If you feel that you may eventually play with others - which is what most musos seem to prefer, then the 'discipline' of timekeeping is paramount. You won't necessarily have to know or understandd what a semiquaver is, as you can probably feel your way through, but understanding what a bar is, and how it affects what gets played, and its place in the whole scheme of things, is important. It's basically being able to count to four, in a steady way. That means others playing with you will have something regular to play their parts simultaneously.

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There are many other good answers here but I wanted to add one thing:

Get a Looping Pedal!

Besides actually playing with real people, nothing will improve your improvising, timing, and ability to experiment more than laying down some chords or riffs, trying it 3-4 times until you get the timing perfect, then playing other stuff over that, then trying to loop that perfectly over it, etc.

You can also practice improvising over chord-changes that go through 2 (or more) keys, unusual time-signatures, and more. It really is an invaluable practice-tool, especially in these times of social-distancing.

Some loop pedals can be found for very cheap, especially used ones on ebay or craigslist.

Edit:

This advice is meant as a supplement to more traditional advice. You should definitely learn to count time as well as practice with a metronome. Learn scales. Start with the basics. But once you feel fairly comfortable then a looping pedal can be an entertaining and useful way to continue your progress.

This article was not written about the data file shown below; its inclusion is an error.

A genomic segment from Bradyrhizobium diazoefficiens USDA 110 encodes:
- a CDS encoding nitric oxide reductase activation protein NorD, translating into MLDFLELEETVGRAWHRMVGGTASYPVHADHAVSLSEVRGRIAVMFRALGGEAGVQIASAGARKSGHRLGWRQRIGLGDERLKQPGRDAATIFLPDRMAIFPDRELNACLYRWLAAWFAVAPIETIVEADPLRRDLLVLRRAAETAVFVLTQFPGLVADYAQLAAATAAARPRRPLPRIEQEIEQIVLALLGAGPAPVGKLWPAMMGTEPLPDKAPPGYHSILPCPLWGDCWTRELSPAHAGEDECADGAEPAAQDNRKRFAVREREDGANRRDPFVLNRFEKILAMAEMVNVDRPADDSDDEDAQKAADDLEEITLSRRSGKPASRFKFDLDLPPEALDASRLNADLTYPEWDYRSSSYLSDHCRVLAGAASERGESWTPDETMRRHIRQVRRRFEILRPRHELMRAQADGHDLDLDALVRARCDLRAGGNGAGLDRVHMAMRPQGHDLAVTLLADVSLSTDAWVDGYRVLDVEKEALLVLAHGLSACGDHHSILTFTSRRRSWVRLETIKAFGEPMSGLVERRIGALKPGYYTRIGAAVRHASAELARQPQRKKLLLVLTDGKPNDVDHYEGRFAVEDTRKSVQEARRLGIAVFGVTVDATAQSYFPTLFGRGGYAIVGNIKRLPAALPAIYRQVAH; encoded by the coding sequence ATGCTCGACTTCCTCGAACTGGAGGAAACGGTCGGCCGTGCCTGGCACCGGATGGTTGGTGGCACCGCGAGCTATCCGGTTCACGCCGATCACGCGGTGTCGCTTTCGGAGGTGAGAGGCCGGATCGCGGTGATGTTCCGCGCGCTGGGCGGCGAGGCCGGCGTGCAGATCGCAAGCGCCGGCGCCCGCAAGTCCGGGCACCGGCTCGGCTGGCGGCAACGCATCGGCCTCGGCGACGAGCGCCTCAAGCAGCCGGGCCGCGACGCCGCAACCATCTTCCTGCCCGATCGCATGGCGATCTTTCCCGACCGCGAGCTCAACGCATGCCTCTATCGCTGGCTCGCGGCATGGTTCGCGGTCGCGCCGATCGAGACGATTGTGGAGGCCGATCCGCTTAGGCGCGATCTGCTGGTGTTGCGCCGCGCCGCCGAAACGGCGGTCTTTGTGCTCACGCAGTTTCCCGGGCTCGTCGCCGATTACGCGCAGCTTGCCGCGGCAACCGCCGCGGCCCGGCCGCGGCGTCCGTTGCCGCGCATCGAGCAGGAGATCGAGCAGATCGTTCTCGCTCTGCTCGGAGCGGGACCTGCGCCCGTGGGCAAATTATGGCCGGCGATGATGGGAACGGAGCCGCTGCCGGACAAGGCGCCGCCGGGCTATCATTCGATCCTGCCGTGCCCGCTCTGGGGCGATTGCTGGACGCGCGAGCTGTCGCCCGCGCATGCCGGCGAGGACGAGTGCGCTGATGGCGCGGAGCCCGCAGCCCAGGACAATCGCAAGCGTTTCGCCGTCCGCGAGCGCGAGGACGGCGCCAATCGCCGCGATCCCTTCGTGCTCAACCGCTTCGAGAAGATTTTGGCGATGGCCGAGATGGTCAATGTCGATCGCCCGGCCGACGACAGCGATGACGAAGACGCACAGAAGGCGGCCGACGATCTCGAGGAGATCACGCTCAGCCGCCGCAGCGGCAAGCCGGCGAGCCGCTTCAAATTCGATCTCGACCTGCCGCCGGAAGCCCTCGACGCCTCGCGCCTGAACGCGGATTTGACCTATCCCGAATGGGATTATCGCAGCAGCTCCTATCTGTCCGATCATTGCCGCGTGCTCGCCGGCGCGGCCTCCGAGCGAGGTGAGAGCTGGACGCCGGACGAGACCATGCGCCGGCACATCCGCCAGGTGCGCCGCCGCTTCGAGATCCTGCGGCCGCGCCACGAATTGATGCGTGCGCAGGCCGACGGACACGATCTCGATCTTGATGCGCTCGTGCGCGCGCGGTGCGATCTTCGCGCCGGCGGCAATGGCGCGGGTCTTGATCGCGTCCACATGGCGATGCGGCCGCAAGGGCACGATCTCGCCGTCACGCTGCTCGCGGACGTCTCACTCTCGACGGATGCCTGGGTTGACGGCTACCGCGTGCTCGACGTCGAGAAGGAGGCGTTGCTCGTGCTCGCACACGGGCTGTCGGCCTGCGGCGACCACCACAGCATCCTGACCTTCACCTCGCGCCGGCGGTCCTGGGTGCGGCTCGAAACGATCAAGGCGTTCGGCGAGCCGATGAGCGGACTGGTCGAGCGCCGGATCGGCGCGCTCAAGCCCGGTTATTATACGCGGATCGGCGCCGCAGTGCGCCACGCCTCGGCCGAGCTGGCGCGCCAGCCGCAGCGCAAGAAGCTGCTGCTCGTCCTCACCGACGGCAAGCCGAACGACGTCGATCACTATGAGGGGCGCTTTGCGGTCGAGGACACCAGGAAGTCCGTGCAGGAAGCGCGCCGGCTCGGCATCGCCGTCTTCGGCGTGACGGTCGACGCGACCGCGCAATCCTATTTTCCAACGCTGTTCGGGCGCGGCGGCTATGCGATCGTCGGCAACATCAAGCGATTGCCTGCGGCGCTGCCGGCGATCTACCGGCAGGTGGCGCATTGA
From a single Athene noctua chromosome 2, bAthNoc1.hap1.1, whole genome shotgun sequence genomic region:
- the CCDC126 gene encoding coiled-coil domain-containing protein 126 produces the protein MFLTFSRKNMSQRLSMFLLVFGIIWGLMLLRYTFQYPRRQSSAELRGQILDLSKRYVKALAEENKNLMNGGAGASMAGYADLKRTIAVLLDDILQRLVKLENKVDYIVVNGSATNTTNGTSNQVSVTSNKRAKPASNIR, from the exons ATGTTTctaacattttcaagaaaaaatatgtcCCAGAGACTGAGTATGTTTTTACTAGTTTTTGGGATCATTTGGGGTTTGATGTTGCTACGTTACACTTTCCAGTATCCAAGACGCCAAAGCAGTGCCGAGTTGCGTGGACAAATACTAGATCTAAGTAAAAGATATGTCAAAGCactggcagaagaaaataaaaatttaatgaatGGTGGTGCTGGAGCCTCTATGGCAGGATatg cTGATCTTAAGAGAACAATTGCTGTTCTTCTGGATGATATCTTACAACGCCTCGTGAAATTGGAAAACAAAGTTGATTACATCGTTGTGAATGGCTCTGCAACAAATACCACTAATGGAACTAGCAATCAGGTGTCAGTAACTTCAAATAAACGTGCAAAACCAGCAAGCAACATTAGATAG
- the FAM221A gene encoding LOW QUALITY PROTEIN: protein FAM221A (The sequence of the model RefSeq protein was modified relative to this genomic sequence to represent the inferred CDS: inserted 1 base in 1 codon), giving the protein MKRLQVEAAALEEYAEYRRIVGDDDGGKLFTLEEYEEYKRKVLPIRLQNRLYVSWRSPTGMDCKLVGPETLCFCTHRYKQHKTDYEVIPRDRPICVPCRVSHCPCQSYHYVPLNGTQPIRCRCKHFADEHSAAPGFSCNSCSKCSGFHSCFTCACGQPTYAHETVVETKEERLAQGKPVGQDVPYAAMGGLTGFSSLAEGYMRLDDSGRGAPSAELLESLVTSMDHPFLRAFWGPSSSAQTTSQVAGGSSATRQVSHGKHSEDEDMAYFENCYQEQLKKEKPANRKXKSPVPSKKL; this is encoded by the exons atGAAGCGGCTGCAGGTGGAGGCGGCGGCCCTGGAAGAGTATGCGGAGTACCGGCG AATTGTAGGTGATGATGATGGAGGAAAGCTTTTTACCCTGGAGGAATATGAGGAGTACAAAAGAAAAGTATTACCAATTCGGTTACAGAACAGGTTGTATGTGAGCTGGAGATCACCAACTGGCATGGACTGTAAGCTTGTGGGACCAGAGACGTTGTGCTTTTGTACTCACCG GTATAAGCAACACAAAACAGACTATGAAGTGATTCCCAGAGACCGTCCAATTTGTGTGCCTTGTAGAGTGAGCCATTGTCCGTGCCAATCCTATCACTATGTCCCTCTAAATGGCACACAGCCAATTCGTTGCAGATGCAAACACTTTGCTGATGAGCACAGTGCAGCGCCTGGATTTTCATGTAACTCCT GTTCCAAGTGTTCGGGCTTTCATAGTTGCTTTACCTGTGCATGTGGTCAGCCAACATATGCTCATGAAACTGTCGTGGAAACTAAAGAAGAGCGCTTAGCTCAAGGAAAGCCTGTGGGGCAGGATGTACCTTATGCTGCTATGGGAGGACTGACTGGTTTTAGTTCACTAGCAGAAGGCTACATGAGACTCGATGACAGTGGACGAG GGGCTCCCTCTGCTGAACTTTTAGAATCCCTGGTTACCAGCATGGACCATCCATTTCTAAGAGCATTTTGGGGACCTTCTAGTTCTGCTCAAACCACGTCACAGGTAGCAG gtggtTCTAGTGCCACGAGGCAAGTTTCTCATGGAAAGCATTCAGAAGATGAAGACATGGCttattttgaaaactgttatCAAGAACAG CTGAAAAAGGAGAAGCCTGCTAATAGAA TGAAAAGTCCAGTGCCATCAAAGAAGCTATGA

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    All very well, but if OP can't keep time even on the first take, how is that going to help with further takes? A good idea, but in theory. – Tim Jul 12 at 5:24
  • @Tim At the very least, the loop's length is fixed in time, and whatever is in the loop will be repeating exactly at the loop's frequency. That's quite a bit of robust rhythm, already. And the OP will be forced to make the looped groove match rhythmically with that loop's length if they want the loop to sound good. – cmaster - reinstate monica Jul 12 at 13:09
  • @cmaster-reinstatemonica - sometimes I get the loop slightly out of sync. Fair enough, I know. But OP seems to not have a good sense of rhythm, so with a potentially dodgy rhythm anyway, and not syncing at the end to the next beginning, how will it help? I sometimes have the pleasure of playing with folk who are quite capable of throwing in a bar of 5/4 or 3/4 in a 4/4 piece - andd are blissfully unaware. Can't see how using a looper would help them either, if you understand where I'm coming from. – Tim Jul 12 at 14:16